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I'm working on windows vista, but I'm running python from DOS command. I have this simple python program. (It's actually one py file named

import os
os.system('cd ..')

When I execute "python" from a Dos command, it doesn't work. For example, if the prompt Dos Command before execution was this:


After execution, must be this:


Help Plz.

share|improve this question
possible duplicate of How do I "cd" in python – Mat Jun 2 '12 at 12:31
What is the error? What doesn't it do? – Keith Jun 2 '12 at 12:32
What you do starts an external program that changes its own directory, then exits. It has no influence on the python process itself. – Mat Jun 2 '12 at 12:32
How can I change the path and see the immediate effect on the Dos Command? Is it possible? – Academia Jun 2 '12 at 12:35
if changing the CWD is what you want, you can just do os.chdir('..') – Not_a_Golfer Jun 2 '12 at 12:35
up vote 5 down vote accepted

First, you generally don't want to use os.system - take a look at the subprocess module instead. But, that won't solve your immediate problem (just some you might have down the track) - the actual reason cd won't work is because it changes the working directory of the subprocess, and doesn't affect the process Python is running in - to do that, use os.chdir.

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How can I change the path and see the immediate effect on the Dos Command? Is it possible? – Academia Jun 2 '12 at 12:37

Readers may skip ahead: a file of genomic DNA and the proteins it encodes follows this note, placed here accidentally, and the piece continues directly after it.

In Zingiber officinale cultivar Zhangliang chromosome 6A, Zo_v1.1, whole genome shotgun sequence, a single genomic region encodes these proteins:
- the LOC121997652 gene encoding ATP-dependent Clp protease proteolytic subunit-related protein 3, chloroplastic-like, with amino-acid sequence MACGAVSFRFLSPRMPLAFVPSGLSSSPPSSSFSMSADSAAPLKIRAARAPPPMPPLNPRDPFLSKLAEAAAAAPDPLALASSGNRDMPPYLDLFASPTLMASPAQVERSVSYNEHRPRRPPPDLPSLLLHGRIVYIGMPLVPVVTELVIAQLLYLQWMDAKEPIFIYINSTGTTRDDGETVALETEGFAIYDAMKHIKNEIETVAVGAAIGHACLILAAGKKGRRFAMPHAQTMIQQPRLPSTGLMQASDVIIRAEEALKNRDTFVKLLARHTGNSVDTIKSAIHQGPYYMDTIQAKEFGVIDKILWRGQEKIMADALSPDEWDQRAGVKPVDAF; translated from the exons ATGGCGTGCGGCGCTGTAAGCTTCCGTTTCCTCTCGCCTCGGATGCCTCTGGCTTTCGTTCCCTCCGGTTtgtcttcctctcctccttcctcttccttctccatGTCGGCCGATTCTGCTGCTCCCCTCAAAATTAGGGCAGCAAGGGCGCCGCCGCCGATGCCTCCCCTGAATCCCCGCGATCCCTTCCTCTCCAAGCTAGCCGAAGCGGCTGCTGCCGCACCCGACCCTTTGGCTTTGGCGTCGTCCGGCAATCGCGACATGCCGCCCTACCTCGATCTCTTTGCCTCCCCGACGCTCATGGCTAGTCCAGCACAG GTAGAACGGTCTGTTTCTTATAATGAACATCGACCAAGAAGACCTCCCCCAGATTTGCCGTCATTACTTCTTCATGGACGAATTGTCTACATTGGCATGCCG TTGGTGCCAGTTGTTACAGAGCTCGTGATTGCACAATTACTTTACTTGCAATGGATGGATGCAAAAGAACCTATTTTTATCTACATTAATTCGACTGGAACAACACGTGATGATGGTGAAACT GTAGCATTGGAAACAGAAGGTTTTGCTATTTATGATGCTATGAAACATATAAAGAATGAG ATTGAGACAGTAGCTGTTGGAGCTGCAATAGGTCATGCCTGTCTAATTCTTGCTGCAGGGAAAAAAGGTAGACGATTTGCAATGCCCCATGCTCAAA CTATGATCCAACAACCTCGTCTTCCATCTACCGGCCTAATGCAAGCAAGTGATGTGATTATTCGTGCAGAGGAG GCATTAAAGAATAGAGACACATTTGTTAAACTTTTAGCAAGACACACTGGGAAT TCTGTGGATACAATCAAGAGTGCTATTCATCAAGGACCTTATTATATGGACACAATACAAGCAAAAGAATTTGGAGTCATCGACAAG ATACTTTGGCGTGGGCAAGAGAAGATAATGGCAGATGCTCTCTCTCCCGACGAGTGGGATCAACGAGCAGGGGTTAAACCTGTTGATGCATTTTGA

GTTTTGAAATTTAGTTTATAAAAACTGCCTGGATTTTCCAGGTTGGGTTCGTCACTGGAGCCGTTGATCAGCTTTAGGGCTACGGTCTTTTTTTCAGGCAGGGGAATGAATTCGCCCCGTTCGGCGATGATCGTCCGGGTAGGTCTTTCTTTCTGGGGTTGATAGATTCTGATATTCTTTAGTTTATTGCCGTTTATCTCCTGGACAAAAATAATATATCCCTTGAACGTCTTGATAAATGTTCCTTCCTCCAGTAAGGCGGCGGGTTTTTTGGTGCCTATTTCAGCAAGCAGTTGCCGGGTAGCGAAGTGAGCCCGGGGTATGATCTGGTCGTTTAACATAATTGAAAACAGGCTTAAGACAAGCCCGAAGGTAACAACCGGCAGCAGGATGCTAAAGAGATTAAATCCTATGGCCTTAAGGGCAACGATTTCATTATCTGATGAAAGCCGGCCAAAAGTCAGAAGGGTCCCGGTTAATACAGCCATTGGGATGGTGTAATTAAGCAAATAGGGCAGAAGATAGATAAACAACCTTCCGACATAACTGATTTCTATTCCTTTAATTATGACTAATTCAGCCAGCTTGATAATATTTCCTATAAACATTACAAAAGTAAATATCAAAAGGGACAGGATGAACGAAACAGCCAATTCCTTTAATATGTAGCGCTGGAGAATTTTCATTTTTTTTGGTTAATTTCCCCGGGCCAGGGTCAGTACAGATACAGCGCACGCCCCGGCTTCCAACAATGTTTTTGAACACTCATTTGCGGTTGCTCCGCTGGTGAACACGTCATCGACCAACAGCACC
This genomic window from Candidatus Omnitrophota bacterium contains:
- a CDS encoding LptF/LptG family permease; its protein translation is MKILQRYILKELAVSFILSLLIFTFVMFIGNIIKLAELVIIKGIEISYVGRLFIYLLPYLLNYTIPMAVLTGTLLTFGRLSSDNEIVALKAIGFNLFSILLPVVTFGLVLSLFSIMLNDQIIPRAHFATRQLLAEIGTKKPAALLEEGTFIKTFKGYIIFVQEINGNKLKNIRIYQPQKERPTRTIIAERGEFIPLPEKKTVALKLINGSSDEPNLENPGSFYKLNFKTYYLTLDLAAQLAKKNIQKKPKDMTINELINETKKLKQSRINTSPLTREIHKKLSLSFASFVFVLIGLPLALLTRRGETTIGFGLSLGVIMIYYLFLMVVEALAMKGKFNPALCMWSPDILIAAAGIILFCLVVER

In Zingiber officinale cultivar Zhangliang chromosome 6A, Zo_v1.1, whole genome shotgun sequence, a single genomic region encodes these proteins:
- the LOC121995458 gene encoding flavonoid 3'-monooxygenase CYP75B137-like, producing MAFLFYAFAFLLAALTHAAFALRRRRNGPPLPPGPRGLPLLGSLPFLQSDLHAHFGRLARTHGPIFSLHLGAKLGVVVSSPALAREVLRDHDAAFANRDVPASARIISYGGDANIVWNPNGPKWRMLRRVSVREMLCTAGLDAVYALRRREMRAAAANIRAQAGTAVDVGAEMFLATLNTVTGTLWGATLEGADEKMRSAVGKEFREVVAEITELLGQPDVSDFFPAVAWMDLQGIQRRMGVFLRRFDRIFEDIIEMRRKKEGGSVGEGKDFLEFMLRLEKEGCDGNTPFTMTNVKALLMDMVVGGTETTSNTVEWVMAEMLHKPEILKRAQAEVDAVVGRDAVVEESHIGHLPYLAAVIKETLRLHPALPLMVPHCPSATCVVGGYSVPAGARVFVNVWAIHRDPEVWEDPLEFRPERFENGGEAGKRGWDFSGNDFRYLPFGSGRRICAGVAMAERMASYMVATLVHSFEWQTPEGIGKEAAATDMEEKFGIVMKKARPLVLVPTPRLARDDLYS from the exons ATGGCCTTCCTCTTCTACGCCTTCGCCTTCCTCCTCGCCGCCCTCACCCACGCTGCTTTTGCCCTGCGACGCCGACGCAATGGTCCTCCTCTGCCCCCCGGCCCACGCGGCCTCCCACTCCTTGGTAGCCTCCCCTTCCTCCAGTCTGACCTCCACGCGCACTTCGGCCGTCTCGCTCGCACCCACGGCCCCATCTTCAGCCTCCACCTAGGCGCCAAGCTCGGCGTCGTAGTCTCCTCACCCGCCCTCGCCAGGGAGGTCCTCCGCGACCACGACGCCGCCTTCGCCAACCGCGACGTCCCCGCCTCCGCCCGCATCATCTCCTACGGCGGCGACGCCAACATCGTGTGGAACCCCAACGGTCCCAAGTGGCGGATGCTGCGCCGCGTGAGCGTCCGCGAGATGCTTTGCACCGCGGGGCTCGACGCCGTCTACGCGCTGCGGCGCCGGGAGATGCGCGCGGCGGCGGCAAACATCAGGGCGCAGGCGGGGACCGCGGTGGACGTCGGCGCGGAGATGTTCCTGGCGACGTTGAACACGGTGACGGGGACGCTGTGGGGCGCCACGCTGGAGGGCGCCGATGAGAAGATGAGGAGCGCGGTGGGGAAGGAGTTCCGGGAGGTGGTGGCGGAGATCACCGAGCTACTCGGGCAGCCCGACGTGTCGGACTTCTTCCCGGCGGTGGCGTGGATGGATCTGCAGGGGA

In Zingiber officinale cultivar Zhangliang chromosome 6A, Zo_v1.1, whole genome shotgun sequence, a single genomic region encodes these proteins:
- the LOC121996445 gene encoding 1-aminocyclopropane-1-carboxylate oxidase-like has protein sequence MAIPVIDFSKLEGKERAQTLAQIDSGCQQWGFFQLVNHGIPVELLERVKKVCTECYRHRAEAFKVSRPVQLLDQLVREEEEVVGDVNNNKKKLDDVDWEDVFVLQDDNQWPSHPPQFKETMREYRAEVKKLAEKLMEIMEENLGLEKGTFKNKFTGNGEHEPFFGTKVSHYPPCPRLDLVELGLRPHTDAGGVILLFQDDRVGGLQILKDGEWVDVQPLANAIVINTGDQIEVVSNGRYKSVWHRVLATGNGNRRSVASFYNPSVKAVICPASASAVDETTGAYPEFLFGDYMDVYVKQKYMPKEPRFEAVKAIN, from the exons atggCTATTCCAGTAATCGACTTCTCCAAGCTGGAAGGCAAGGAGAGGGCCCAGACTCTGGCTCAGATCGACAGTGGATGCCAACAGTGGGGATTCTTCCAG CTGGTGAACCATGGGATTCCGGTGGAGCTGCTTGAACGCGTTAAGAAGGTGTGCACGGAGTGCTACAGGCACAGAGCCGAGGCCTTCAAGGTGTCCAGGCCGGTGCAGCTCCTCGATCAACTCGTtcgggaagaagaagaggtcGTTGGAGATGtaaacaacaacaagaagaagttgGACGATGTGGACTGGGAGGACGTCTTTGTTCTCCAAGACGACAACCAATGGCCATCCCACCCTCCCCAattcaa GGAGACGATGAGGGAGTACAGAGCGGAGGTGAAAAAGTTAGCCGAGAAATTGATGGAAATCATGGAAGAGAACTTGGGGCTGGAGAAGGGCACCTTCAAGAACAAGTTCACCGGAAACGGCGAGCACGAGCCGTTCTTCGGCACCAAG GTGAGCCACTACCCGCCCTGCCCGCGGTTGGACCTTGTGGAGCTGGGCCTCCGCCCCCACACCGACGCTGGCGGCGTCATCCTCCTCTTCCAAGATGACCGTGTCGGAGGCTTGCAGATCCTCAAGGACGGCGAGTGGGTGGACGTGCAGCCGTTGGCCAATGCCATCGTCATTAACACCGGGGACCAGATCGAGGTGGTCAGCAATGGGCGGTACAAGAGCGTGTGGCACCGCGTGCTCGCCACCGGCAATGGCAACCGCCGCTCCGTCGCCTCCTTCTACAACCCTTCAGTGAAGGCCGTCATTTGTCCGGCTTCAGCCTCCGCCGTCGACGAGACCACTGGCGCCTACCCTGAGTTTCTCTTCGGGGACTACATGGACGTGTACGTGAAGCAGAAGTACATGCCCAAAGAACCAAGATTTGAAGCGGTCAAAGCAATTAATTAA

@user1038382 it is hard to tell what you mean, but I think that os.chdir(newworkingdir) followed by['cmd']) will do what you want. Changing Python's working directory will have a flow-on effect onto every subprocess you spawn after that point. – lvc Jun 2 '12 at 12:45
lvc, thks a lot. It works. Now I'm asking for something else, could this work (change the prompt Dos Command): os.system('prompt changed ')['cmd'])? – Academia Jun 2 '12 at 13:00
@user1038382 not easily, or any way that I can think of or find. You can do that if cmd takes an argument for changing its prompt or looks at an environment variable (as the equivalents on *nix tend to), but a brief search finds nothing suggesting that that is the case. Sending a command into an open cmd would work, but be nontrivial - even if cmd listens for commands on STDIN, Python doesn't currently have async IO in the stdlib. Invoking prompt as a subprocess won't work for the same reason that invoking cd as a subprocess won't work. So, if it is doable, it probably isn't easy. – lvc Jun 2 '12 at 13:18
Thanks a lot. U're a genius ;-) – Academia Jun 2 '12 at 13:19

I don't really use Windows, but you can try cmd /k yourcommandhere. This executes the command and then returns to the CMD prompt. So for example, maybe you can do what you want like this:['cmd', '/k', 'cd .. &&  prompt changed'])

As I said, I am not familiar with Windows, so the syntax could be wrong, but you should get the idea.

In case you don't know, this is a different CMD instance than the one you were in before you started your python script. So when you exit, your python script should continue execution, and after it's done, you'll be back to your original CMD.

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